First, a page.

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Trump Claims Germany 'Controlled' By Russia, Merkel Differs

President Trump gestures while speaking to NATO Secretary-General Jens Stoltenberg during their bilateral breakfast on Wednesday in Brussels, Belgium.
President Trump gestures while speaking to NATO Secretary-General Jens Stoltenberg during their bilateral breakfast on Wednesday in Brussels, Belgium.
Pablo Martinez Monsivais

BRUSSELS (AP) — President Donald Trump barreled into a NATO summit Wednesday with claims that a natural gas pipeline deal has left Germany "totally controlled" and "captive to Russia" as he lobbed fresh complaints about allies' "delinquent" defense spending during the opening of what was expected to be a fraught two-day meeting.

Trump also suggested that NATO allies commit to spending 4 percent of their GDPs on defense — double the current goal of 2 percent by 2024.

The president, in a testy exchange with NATO Secretary-General Jens Stoltenberg that kicked off his visit, took issue with the U.S. protecting Germany as it strikes deals with Russia.

"I have to say, I think it's very sad when Germany makes a massive oil and gas deal with Russia where we're supposed to be guarding against Russia," Trump said at a breakfast with Stoltenberg. "We're supposed to protect you against Russia but they're paying billions of dollars to Russia and I think that's very inappropriate."

Trump repeatedly described Germany as "captive to Russia" because of the energy deal and urged NATO to look into the issue.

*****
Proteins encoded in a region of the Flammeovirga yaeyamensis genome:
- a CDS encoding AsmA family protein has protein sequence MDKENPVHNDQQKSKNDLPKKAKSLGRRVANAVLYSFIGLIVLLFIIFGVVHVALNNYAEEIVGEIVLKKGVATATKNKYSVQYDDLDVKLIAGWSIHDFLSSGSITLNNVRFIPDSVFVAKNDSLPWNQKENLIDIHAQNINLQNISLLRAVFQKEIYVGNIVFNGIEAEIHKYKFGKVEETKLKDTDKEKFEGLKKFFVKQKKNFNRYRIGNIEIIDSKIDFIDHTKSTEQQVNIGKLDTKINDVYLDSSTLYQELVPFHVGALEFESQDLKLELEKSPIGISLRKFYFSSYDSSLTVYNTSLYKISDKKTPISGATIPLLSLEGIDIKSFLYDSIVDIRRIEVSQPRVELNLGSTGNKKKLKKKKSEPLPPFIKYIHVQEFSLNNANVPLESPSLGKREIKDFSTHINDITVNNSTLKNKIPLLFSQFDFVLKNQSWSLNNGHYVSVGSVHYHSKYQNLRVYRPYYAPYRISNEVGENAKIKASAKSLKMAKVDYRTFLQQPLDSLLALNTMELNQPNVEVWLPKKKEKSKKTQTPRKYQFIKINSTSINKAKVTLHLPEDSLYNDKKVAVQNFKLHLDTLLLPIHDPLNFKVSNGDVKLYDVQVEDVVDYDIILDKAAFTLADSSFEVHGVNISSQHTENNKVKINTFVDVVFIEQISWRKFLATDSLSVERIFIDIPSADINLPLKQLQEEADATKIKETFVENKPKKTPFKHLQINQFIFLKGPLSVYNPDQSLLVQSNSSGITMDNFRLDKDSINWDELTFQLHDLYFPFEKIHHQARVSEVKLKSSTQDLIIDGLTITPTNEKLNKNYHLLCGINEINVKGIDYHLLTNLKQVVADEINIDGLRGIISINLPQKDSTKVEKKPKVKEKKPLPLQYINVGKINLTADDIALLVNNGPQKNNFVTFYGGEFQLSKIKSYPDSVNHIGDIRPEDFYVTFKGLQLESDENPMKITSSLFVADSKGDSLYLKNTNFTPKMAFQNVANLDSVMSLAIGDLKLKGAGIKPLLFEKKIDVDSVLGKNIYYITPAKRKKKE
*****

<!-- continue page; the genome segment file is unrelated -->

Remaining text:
German Chancellor Angela Merkel pushed back, insisting that Germany makes its own decisions and drawing on her own background growing up in communist East Germany behind the Iron Curtain.

"I've experienced myself a part of Germany controlled by the Soviet Union and I'm very happy today that we are united in freedom as the Federal Republic of Germany and can thus say that we can determine our own policies and make our own decisions and that's very good," she said.

The president appeared to be referring to the Nord Stream 2 pipeline that would bring gas from Russia to Germany's northeastern Baltic coast, bypassing Eastern European nations like Poland and Ukraine and doubling the amount of gas Russia can send directly to Germany. The vast undersea pipeline is opposed by the U.S. and some other EU members, who warn it could give Moscow greater leverage over Western Europe. It's expected to be online at the end of 2019

In their back-and-forth, Stoltenberg stressed to Trump that NATO members have been able to work together despite their differences. "I think that two world wars and the Cold War taught us that we are stronger together than apart," he told the president, trying to calm tensions.

Trump's pipeline criticism was an unusual line of attack for a president who has appeared eager to improve relations with Russia's Vladimir Putin and dismissed the U.S. intelligence community's assessment that Russia tried to undermine Western democracy by meddling in the 2016 U.S. presidential election to help Trump win. Trump has long argued that improving relaxations with Russia would be good for both nations.

Back in the U.S., Democratic leaders Nancy Pelosi and Chuck Schumer issued a joint statement describing Trump's "brazen insults and denigration of one of America's most steadfast allies, Germany," as "an embarrassment."

"His behavior this morning is another profoundly disturbing signal that the president is more loyal to President Putin than to our NATO allies," they wrote.

Republican Sen. Orrin Hatch also took issue with Trump, saying "I don't agree with that. Germans wouldn't agree with that. They are a very strong people."

But Sen. Tom Cotton, R-Arkansas, a strong supporter of the president, said the pipeline issue strikes at the "heart of NATO unity."

"The pipeline gets cheap Russian gas to Germany while bypassing smaller Eastern European nations, allowing Russia to pressure them while Germany is held harmless," he tweeted, adding: "No amount of preening in Berlin will cover this nakedly selfish policy."